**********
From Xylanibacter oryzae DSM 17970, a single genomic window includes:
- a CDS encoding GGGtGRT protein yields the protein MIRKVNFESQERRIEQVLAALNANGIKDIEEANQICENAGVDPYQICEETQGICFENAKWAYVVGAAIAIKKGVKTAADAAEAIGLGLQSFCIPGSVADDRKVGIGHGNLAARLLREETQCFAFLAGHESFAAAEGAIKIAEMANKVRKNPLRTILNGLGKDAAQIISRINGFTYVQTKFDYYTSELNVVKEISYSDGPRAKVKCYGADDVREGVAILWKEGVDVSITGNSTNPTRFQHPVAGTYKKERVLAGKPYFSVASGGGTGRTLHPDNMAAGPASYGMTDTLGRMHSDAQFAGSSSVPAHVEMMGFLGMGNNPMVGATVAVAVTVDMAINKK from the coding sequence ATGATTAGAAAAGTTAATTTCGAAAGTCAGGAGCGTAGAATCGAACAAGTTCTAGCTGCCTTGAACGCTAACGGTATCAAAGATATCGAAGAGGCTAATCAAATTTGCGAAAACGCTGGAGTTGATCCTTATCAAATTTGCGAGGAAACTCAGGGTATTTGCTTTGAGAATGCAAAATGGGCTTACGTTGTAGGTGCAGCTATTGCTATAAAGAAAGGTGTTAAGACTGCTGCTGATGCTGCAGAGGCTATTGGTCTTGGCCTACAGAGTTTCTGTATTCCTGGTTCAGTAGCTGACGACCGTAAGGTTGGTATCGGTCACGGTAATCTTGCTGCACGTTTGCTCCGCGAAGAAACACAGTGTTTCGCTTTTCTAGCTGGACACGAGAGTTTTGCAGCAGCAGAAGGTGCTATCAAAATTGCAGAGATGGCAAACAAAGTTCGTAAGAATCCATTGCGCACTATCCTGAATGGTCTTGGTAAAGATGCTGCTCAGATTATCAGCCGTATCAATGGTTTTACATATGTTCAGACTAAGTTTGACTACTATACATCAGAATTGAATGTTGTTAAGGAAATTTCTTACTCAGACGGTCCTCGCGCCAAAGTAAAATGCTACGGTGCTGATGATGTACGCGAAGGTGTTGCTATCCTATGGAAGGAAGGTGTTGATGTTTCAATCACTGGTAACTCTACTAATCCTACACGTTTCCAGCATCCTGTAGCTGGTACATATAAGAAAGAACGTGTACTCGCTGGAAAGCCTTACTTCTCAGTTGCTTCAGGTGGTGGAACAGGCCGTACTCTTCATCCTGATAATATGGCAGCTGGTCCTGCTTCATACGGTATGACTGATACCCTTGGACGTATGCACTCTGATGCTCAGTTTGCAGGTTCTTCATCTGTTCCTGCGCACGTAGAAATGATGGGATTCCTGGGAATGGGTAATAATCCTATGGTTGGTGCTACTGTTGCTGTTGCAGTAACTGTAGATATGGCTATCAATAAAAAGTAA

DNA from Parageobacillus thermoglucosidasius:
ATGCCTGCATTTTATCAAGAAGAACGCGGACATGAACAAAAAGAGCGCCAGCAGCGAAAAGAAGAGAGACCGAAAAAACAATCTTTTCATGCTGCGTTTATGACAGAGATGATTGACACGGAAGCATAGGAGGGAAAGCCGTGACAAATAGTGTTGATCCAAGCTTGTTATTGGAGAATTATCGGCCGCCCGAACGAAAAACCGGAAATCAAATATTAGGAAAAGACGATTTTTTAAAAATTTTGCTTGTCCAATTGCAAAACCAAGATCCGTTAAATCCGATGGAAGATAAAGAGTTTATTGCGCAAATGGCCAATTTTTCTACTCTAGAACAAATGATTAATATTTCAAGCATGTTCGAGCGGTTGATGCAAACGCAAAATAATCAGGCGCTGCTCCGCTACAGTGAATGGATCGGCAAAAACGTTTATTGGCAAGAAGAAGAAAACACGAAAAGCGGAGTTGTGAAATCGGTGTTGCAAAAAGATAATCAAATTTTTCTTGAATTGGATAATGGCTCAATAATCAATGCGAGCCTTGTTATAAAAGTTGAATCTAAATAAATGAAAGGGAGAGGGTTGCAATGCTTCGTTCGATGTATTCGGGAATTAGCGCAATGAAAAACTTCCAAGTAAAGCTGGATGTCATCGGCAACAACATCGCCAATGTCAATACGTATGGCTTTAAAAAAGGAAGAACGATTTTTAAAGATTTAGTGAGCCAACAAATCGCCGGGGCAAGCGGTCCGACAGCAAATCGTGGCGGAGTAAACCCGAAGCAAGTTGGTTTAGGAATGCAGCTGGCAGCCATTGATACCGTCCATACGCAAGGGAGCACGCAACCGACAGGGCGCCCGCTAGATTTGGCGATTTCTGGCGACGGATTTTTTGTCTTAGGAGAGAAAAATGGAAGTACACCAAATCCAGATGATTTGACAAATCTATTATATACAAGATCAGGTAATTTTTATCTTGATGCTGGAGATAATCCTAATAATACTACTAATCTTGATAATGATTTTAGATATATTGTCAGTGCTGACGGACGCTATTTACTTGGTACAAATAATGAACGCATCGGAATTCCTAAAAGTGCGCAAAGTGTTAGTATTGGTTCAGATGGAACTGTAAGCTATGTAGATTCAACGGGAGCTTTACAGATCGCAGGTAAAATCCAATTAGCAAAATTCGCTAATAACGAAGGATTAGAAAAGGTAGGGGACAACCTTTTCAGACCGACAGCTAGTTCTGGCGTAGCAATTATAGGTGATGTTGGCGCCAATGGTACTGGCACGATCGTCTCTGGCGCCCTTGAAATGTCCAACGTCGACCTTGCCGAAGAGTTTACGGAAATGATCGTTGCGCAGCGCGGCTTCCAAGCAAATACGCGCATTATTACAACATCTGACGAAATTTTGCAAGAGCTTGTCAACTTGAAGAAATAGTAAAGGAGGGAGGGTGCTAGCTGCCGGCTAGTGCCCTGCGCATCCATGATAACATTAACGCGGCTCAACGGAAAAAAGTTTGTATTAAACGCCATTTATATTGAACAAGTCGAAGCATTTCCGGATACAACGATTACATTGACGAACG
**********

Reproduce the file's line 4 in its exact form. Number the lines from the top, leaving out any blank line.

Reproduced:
ATGCCTGCATTTTATCAAGAAGAACGCGGACATGAACAAAAAGAGCGCCAGCAGCGAAAAGAAGAGAGACCGAAAAAACAATCTTTTCATGCTGCGTTTATGACAGAGATGATTGACACGGAAGCATAGGAGGGAAAGCCGTGACAAATAGTGTTGATCCAAGCTTGTTATTGGAGAATTATCGGCCGCCCGAACGAAAAACCGGAAATCAAATATTAGGAAAAGACGATTTTTTAAAAATTTTGCTTGTCCAATTGCAAAACCAAGATCCGTTAAATCCGATGGAAGATAAAGAGTTTATTGCGCAAATGGCCAATTTTTCTACTCTAGAACAAATGATTAATATTTCAAGCATGTTCGAGCGGTTGATGCAAACGCAAAATAATCAGGCGCTGCTCCGCTACAGTGAATGGATCGGCAAAAACGTTTATTGGCAAGAAGAAGAAAACACGAAAAGCGGAGTTGTGAAATCGGTGTTGCAAAAAGATAATCAAATTTTTCTTGAATTGGATAATGGCTCAATAATCAATGCGAGCCTTGTTATAAAAGTTGAATCTAAATAAATGAAAGGGAGAGGGTTGCAATGCTTCGTTCGATGTATTCGGGAATTAGCGCAATGAAAAACTTCCAAGTAAAGCTGGATGTCATCGGCAACAACATCGCCAATGTCAATACGTATGGCTTTAAAAAAGGAAGAACGATTTTTAAAGATTTAGTGAGCCAACAAATCGCCGGGGCAAGCGGTCCGACAGCAAATCGTGGCGGAGTAAACCCGAAGCAAGTTGGTTTAGGAATGCAGCTGGCAGCCATTGATACCGTCCATACGCAAGGGAGCACGCAACCGACAGGGCGCCCGCTAGATTTGGCGATTTCTGGCGACGGATTTTTTGTCTTAGGAGAGAAAAATGGAAGTACACCAAATCCAGATGATTTGACAAATCTATTATATACAAGATCAGGTAATTTTTATCTTGATGCTGGAGATAATCCTAATAATACTACTAATCTTGATAATGATTTTAGATATATTGTCAGTGCTGACGGACGCTATTTACTTGGTACAAATAATGAACGCATCGGAATTCCTAAAAGTGCGCAAAGTGTTAGTATTGGTTCAGATGGAACTGTAAGCTATGTAGATTCAACGGGAGCTTTACAGATCGCAGGTAAAATCCAATTAGCAAAATTCGCTAATAACGAAGGATTAGAAAAGGTAGGGGACAACCTTTTCAGACCGACAGCTAGTTCTGGCGTAGCAATTATAGGTGATGTTGGCGCCAATGGTACTGGCACGATCGTCTCTGGCGCCCTTGAAATGTCCAACGTCGACCTTGCCGAAGAGTTTACGGAAATGATCGTTGCGCAGCGCGGCTTCCAAGCAAATACGCGCATTATTACAACATCTGACGAAATTTTGCAAGAGCTTGTCAACTTGAAGAAATAGTAAAGGAGGGAGGGTGCTAGCTGCCGGCTAGTGCCCTGCGCATCCATGATAACATTAACGCGGCTCAACGGAAAAAAGTTTGTATTAAACGCCATTTATATTGAACAAGTCGAAGCATTTCCGGATACAACGATTACATTGACGAACG